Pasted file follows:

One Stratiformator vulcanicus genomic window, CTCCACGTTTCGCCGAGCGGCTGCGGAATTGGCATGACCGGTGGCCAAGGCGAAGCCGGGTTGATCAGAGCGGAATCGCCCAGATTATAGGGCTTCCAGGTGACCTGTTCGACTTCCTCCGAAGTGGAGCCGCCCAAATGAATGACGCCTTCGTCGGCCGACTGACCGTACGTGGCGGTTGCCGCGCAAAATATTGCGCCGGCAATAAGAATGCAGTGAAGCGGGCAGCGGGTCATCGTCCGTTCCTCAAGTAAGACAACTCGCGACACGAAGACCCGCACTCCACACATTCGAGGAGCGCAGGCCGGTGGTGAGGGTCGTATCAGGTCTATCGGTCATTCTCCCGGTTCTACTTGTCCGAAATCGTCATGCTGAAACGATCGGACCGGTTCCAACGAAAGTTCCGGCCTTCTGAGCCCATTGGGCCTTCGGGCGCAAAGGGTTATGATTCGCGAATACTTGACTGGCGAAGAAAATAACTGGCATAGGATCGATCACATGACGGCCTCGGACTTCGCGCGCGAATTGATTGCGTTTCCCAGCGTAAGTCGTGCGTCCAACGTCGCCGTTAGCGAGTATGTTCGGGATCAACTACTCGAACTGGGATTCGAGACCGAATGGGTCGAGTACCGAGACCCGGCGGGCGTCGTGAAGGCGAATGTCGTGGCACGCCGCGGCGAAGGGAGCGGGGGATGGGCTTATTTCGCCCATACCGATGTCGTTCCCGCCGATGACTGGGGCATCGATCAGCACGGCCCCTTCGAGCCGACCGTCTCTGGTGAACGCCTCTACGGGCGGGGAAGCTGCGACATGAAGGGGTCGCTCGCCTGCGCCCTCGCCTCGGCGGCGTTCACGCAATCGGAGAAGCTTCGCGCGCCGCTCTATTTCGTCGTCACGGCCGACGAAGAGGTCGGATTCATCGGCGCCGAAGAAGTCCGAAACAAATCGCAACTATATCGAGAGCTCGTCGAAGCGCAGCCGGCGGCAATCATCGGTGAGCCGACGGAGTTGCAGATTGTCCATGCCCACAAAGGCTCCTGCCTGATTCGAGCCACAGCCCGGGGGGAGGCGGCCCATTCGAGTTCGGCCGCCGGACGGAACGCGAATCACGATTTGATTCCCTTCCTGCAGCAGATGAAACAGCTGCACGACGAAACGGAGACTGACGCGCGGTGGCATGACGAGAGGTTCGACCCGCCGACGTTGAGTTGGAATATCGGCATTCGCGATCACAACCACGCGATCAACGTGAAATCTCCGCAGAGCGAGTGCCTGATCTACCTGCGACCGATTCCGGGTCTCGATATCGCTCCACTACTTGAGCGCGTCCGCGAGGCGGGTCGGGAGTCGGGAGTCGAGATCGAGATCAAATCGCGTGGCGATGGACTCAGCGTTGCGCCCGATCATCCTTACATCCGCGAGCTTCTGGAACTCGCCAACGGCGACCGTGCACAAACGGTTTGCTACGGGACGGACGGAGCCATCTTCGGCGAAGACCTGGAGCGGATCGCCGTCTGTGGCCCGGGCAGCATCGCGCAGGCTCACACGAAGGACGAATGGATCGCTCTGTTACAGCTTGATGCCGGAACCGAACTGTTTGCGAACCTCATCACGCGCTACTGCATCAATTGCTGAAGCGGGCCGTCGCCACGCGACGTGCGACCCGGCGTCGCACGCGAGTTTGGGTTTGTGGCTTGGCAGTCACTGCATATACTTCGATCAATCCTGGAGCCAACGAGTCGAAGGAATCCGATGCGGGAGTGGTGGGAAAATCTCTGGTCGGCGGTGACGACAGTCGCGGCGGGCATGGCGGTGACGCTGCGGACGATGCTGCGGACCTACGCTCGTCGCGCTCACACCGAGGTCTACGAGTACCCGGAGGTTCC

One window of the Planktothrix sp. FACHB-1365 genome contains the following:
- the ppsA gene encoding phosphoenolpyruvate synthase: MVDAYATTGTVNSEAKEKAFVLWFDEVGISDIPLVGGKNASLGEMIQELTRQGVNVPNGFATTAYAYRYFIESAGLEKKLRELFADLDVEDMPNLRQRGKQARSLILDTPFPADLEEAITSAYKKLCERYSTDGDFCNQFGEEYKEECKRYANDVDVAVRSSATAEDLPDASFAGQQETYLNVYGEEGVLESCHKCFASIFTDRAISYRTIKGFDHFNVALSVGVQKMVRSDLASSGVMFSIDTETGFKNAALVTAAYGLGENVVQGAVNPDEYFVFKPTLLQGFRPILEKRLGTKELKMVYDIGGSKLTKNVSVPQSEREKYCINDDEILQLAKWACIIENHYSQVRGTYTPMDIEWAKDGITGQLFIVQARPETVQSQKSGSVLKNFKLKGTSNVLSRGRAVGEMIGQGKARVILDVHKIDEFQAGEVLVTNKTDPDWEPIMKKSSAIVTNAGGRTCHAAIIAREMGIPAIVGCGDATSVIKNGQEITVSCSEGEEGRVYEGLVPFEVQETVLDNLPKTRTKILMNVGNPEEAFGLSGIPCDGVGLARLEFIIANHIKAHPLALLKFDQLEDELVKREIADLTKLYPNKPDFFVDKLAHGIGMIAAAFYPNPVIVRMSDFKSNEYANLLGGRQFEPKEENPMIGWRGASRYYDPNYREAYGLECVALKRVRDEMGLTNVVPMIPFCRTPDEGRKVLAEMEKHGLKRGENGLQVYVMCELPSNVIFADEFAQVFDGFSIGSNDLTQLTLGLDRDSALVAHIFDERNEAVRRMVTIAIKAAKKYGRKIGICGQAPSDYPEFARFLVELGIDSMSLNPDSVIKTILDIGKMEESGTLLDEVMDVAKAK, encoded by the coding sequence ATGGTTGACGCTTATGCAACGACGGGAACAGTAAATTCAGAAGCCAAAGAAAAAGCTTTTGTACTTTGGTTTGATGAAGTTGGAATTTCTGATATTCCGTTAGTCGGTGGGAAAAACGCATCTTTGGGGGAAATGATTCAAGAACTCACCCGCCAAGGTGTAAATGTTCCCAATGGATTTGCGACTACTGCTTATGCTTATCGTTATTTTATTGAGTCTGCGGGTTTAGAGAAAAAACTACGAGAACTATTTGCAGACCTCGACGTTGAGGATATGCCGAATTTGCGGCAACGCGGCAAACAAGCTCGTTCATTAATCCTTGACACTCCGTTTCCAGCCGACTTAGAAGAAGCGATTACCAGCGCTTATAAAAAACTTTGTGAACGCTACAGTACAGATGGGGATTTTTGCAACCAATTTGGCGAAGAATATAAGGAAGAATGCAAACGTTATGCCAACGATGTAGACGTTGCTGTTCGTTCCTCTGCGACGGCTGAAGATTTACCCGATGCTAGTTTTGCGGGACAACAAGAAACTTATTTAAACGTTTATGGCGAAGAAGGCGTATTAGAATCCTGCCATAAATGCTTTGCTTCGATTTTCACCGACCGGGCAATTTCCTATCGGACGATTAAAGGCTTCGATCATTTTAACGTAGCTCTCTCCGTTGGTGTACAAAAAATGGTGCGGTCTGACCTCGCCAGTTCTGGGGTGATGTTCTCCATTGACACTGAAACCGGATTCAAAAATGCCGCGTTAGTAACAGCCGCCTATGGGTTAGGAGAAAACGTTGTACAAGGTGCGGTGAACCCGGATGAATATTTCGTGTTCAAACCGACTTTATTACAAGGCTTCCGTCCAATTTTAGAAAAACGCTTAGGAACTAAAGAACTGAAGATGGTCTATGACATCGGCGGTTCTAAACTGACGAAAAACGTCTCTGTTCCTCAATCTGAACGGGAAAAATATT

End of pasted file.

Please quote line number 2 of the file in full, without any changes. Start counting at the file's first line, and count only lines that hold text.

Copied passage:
One window of the Planktothrix sp. FACHB-1365 genome contains the following: